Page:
Two years later (1869) he wrote of American Indians: “The most striking characteristic of these people is their serene dignity in circumstances that to us would be novel and embarrassing. Even the little children behave with natural dignity … It seems wonderful to me that these so-called savages can make one feel at home in their families. In good breeding, intelligence, and skill in accomplishing whatever they try to do with tools, they seem to me to rank above most of our uneducated white laborers. I have never yet seen a child ill-used, even to the extent of an angry word.” At the time, he was virtually alone in documenting the admirable qualities of native Americans and their culture, contending that they were fellow humans “brothers, even”. That doesn’t sound racist to me.
The prosecution quote another passage from My First Summer in the Sierra: “A strangely dirty and irregular life these dark-eyed, dark-haired, half-happy savages lead in this clean wilderness – starvation and abundance, deathlike calm, indolence, and admirable, indefatigable action succeeding each other in stormy rhythm like winter and summer.”
His critics seize upon the words ‘savages’ and ‘indolence’ in their quest to convict him of racism, but Muir also refers to white men as savages. After a night sleeping on a soggy hillock and very hungry, Muir spotted a shanty occupied by a logging party. “They were the wildest of all the white savages I met” he wrote, while recording their generosity to him with food.
As the John Muir Trust reminds us in their recent comments on the issue “Later in life, [Muir] outgrew a very strict upbringing and became close to native peoples. The othering and disdain of his earlier descriptive writing is replaced by an admiration for native people’s light ecological footprint and their careful stewardship of the land. He wrote sympathetically about the misery inflicted upon native tribes by European settlers.” The Trust speaks of “Muir’s personal journey from ignorance to empathy” but as we have seen, his early attitudes were much more nuanced than that implies.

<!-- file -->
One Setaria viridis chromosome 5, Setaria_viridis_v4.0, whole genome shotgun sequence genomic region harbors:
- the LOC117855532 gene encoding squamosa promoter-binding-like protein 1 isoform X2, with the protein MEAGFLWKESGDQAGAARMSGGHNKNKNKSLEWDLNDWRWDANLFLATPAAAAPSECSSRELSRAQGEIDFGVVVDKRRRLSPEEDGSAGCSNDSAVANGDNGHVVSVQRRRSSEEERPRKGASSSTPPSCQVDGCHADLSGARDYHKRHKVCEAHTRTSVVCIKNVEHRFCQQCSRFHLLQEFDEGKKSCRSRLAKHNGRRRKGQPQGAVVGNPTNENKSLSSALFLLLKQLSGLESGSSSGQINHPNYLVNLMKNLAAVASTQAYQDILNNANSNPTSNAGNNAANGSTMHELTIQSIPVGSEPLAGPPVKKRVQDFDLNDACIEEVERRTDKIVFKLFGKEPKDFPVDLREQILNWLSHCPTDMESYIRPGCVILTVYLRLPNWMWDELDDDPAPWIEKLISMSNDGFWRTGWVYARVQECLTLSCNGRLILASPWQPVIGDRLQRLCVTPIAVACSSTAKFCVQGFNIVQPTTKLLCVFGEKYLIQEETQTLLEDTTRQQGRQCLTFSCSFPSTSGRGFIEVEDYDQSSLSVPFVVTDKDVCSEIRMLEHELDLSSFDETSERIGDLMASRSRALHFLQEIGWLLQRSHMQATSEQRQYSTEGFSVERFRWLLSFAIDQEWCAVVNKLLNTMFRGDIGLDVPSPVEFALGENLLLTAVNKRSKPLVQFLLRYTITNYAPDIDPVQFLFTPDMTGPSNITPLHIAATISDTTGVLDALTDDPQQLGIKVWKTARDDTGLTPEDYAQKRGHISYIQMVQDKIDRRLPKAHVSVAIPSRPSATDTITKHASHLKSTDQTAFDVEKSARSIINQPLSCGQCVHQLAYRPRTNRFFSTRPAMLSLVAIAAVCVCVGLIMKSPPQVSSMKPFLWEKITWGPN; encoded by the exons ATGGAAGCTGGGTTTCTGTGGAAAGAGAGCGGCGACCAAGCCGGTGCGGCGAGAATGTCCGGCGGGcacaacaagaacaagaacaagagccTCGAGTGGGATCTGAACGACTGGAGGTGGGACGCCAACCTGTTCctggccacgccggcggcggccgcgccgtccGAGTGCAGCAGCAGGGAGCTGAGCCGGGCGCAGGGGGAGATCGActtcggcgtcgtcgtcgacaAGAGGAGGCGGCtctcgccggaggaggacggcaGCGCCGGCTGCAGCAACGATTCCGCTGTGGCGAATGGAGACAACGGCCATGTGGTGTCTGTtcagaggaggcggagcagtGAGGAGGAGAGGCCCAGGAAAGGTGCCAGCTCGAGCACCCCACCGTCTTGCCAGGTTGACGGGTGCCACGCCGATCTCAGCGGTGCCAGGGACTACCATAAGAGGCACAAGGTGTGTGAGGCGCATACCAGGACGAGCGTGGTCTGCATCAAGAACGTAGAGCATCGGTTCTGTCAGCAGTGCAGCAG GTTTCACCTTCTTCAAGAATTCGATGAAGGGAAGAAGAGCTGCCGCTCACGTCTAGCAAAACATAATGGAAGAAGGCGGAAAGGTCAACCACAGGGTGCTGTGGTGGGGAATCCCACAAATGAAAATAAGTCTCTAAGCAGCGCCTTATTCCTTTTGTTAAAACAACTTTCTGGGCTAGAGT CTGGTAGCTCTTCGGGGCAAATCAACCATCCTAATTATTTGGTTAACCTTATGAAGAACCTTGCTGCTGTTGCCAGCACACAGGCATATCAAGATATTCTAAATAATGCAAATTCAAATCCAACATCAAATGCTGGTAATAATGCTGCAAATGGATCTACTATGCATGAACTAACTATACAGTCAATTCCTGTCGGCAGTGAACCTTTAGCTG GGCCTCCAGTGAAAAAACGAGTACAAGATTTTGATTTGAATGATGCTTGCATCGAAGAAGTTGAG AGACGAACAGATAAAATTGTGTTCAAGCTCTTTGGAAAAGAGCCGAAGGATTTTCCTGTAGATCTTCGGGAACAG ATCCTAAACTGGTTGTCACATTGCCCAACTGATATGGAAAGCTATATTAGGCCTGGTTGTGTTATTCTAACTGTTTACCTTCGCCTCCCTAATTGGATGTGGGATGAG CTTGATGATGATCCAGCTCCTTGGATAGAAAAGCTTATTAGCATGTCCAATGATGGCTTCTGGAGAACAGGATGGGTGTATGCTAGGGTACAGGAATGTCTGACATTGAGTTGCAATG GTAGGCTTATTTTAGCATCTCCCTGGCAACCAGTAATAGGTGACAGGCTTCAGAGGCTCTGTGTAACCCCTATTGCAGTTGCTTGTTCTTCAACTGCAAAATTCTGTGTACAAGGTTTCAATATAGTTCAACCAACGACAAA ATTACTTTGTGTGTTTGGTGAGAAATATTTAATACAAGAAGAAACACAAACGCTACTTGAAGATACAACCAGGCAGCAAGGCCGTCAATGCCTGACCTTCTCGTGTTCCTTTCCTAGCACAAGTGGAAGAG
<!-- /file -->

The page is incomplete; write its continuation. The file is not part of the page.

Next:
What Muir said about ‘negroes’
In his Thousand Mile Walk to the Gulf, Muir referred to the apparent idleness of negro workers in the fields of the American South. But Muir had been brought up in an extreme version of the Protestant work ethic. As a teenager he routinely did 17-hour days of hard physical work on his father’s farm, with a single hour off for lunch. The farm workers he perceived as lazy were former slaves, many of them worse off after having been “freed” after the Civil War (1861-5). Why would they not appear lazy to the young Muir?
It’s true that on occasion he referred to negroes as “dirty,” “superstitious” and even “lazy”. Sadly, the unthinking woke generation will find such language will suffice for them to convict him of racism. The passage most likely to make a modern reader squirm are “the negroes are easygoing and merry, making a great deal of noise and doing little work. One energetic white man, working with a will, would easily pick as much cotton as half a dozen Sambos and Sallies.”
Those who understand that language changes over time realise that 150 years ago, when Muir spoke of “negroes, sambos and sallies” the words were in common usage, not as loaded with the racist cargo that they now carry. His journals recorded events and experiences as he perceived them at the time, its freshness untainted by Orwellian language filters. And the ‘negroes’ he observed were an underclass who went unrewarded for hard work, lacking incentive compared with the ‘energetic white man’ with whom Muir was comparing them.